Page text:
St. John – Learn to Pastel – Fall Travel 2009




I’ve always enjoyed the image of myself as an artist: It’s an ethereal, bohemian me, with paint-splattered clothes and a rotating gallery of my work on the walls. The real me bears no resemblance to this imaginary one – sundry sketchbooks and art supplies my parents provided into my teens never produced art worth hanging. But in the tropical paradise of St. John’s, under the patient tutelage of artist-in-residence Livy Hitchcock, I sit en plein air with the Caribbean as inspiration and rainbows of chalk as my medium. Hitchcock instructs the sketching and helps choose my palette. (The ocean is eight different blues; distant islands of St. Thomas and Tortolla, layers of green, a shadowy lavender and mauve.) In the end, I am no more boho or paint-splattered than when I arrived … just happier. My picture hangs on my wall. Caneel Bay Resort, 340-776-3111,

Two artists teach courses at Caneel Bay Resort in St. John for those inspired by the sublime setting. (Who isn’t?) Pastels and watercolor courses run $85 a lesson – fees well worth the instruction you get from Gail van de Bogurt and Livy Hitchock. (Both artists also own galleries in nearby Mongoose Junction.) After a single three-hour session, you’ll have artwork as a memento, newfound skills, and an instructor’s list with tips and supplies to remember back home. Caneel Bay Resort, 340-776-3111,

Caneel Bay Resort is a graceful 166-room resort planted on a pristine swath of the Virgin Islands National Park. The peaceful 53-year-old luxury resort is surprisingly natural – organic, even: Airy rooms have screened windows and wide porches, but no TVs or phones. No fewer than seven private beaches encircle the place; the air smells (really!) of exotic blooms that dot the landscape; and deer, donkeys and iguanas wander between the clusters of villas where guests bed down. Rooms – which change rates seasonally – range between $395 and $1,750 a night. Caneel Bay Resort, 340-776-3111,

Through Caneel’s activities desk, arrange to take a guided hike ($26) in the lush national park. You can use any of the resort’s free kayaks on your own, but you’ll also want to book a laid-back snorkeling outing ($85 per person) in the azure waters. Another must: a massage in the open beach cabanas ($90 to $240).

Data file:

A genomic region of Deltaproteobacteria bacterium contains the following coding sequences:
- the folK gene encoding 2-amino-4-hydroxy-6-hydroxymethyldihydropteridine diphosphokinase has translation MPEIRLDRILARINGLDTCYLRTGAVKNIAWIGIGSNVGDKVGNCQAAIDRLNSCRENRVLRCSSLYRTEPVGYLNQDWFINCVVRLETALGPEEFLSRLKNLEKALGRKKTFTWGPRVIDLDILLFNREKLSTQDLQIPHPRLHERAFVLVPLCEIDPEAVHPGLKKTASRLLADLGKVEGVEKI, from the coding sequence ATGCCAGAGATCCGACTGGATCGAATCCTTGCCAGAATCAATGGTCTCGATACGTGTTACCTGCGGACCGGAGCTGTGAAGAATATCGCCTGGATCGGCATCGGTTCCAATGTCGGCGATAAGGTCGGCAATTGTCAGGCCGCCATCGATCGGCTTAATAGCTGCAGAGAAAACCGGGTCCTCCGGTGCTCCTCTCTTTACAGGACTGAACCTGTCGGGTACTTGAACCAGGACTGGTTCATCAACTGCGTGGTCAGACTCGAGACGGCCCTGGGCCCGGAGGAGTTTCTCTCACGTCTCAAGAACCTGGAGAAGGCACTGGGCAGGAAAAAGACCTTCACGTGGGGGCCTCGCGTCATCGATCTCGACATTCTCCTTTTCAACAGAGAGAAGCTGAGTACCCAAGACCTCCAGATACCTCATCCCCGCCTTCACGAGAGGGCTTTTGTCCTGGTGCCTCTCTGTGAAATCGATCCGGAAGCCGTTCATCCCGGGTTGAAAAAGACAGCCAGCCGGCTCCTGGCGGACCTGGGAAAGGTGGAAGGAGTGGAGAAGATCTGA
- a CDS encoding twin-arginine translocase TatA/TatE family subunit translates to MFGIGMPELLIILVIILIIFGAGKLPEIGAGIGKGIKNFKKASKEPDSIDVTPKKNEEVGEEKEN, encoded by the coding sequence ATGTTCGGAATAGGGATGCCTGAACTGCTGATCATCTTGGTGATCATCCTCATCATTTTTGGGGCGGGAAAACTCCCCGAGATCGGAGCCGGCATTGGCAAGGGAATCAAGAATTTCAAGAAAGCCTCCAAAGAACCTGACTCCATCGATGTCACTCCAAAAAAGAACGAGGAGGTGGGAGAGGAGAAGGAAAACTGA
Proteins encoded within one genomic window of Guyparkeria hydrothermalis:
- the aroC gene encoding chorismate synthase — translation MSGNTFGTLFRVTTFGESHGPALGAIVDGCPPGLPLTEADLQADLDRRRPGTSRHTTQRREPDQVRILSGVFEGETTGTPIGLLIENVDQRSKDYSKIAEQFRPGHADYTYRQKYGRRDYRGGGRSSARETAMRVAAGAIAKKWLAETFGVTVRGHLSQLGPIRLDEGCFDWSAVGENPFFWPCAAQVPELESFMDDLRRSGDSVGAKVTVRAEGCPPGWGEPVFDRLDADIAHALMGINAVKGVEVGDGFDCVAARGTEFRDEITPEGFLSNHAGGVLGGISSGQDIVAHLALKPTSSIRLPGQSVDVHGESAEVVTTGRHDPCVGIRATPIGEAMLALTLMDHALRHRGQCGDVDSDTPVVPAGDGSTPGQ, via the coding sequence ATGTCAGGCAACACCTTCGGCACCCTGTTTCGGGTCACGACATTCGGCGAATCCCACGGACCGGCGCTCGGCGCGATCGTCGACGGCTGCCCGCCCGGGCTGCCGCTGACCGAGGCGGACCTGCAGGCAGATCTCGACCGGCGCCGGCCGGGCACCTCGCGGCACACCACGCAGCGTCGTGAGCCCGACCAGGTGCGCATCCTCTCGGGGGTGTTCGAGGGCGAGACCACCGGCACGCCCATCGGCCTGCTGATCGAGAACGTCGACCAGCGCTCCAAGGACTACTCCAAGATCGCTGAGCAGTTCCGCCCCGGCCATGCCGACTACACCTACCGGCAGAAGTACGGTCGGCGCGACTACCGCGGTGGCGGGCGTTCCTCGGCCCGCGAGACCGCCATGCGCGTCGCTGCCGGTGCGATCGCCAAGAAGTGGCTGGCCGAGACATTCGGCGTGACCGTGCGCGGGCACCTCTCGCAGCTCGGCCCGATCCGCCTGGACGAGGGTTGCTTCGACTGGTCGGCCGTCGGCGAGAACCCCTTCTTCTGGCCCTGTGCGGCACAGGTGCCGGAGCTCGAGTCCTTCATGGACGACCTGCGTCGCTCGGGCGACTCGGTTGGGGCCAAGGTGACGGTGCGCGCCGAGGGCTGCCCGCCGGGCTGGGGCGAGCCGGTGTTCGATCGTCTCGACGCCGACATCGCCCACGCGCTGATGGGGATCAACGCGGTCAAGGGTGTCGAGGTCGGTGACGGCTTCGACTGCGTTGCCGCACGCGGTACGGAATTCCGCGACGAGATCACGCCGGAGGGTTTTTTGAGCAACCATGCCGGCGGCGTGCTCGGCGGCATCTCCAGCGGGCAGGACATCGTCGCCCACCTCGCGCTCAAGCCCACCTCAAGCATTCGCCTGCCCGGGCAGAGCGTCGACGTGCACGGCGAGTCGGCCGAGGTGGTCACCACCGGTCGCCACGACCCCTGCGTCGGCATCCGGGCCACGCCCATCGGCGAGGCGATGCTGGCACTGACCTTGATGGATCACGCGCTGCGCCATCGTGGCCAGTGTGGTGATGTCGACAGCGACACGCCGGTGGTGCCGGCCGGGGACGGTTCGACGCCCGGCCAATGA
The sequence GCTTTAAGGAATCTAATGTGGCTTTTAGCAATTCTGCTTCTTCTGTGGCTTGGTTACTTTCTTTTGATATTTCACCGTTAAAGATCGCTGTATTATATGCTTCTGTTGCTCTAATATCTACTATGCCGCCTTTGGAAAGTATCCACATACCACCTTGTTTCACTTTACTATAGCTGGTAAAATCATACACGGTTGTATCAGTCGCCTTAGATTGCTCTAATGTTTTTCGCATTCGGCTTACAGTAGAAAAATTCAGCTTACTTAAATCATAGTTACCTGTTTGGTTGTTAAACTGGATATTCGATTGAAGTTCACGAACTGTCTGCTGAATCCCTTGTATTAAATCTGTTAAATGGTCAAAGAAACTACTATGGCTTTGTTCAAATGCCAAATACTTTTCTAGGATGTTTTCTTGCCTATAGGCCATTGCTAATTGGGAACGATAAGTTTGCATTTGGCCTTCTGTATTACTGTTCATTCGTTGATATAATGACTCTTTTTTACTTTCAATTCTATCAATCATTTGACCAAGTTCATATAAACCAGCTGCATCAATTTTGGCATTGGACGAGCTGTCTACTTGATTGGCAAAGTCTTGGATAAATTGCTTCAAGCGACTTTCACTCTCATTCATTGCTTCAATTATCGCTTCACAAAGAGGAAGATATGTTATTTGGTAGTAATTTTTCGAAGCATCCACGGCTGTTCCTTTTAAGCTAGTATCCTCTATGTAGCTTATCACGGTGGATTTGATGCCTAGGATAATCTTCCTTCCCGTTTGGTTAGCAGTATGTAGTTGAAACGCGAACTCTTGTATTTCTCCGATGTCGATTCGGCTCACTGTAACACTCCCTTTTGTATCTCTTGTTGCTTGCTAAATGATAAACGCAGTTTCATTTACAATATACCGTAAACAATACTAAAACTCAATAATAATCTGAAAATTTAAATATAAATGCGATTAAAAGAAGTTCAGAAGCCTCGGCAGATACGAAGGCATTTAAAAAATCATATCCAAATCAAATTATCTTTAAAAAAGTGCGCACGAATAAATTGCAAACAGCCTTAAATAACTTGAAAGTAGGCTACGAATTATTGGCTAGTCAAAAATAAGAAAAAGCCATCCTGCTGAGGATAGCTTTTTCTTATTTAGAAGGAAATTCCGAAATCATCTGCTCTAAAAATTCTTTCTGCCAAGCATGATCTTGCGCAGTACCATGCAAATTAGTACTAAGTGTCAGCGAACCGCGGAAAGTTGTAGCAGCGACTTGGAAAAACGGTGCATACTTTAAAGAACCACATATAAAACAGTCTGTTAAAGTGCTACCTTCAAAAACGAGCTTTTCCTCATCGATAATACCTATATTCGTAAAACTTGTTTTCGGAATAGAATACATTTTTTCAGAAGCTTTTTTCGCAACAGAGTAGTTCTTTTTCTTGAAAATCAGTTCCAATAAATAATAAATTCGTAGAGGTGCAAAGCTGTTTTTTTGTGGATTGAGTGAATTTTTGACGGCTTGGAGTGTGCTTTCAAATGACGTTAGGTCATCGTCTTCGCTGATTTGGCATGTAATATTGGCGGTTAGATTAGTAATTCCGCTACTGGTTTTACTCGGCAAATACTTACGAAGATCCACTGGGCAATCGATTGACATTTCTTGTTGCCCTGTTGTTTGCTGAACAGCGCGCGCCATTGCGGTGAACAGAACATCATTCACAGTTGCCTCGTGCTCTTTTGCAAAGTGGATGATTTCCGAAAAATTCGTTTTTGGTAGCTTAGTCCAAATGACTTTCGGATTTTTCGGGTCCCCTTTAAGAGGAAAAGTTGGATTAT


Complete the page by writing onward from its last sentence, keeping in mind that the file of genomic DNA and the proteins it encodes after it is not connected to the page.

Even the casual breakfast and lunch buffets in Caneel’s open-air Beach Terrace dining room are affairs, with options from a wood-burning oven and a rotisserie. The real gem, though, is the Equator, set atop the sugar-mill ruins that overlook the whole place. Or make the short trip to Cruz Bay, where upscale Paradiso sits amid a cluster of shops and art galleries, all soft lighting and hardwoods … and a lovely seared tuna. Paradiso, Mongoose Junction, 340-693-8899.

Such glorious seclusion takes a bit of effort: You’ll fly into St. Thomas-no passport necessary-which means a layover (though we’ve still seen total flight time under six hours, starting at just under $500, round-trip). At the St. Thomas airport, Caneel guests use a voucher you buy upon booking to take the resort’s bus 15 minutes to the ferry, which goes to Caneel Bay (35 minutes).

No need to bring your art supplies-Caneel has everything. You will, however, want to remember your wide-brimmed hat, sunglasses, more than one bathing suit and cover-up, and loads of sunscreen for all your time at the resort. Pack a few dressier duds as well: No jeans, shorts, swimwear or tennis shoes are allowed in public spots after sunset. Also, if you don’t like OFF bug repellent, which the resort provides, be sure to bring something of your own-the semi-tropical climate means lots of biting.

Back in Philly: Drawing classes include pastel instruction at the Fairmount Art Center (2501 Olive Street, 215-765-ARTS,, so you can work on both skills in six-week sessions that run about $145.